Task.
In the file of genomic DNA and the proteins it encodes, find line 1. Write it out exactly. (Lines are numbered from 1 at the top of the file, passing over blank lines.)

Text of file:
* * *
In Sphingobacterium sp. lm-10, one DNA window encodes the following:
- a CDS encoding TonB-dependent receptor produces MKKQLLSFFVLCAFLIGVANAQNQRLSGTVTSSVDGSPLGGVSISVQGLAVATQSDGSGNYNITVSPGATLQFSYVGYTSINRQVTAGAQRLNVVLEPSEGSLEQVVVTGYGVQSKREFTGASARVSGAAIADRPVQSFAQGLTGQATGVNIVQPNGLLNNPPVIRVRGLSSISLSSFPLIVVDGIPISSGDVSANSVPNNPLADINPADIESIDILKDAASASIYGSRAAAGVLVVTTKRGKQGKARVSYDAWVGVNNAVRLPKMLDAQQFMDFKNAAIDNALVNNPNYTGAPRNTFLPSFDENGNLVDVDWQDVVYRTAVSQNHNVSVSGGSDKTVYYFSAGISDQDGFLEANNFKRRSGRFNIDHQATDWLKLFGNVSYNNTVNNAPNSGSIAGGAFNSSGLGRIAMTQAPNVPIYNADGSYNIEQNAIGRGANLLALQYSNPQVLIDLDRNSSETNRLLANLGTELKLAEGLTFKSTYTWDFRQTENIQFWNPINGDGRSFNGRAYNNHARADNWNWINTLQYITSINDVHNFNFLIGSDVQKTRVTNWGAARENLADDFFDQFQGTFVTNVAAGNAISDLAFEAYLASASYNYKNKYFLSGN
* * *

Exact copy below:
In Sphingobacterium sp. lm-10, one DNA window encodes the following: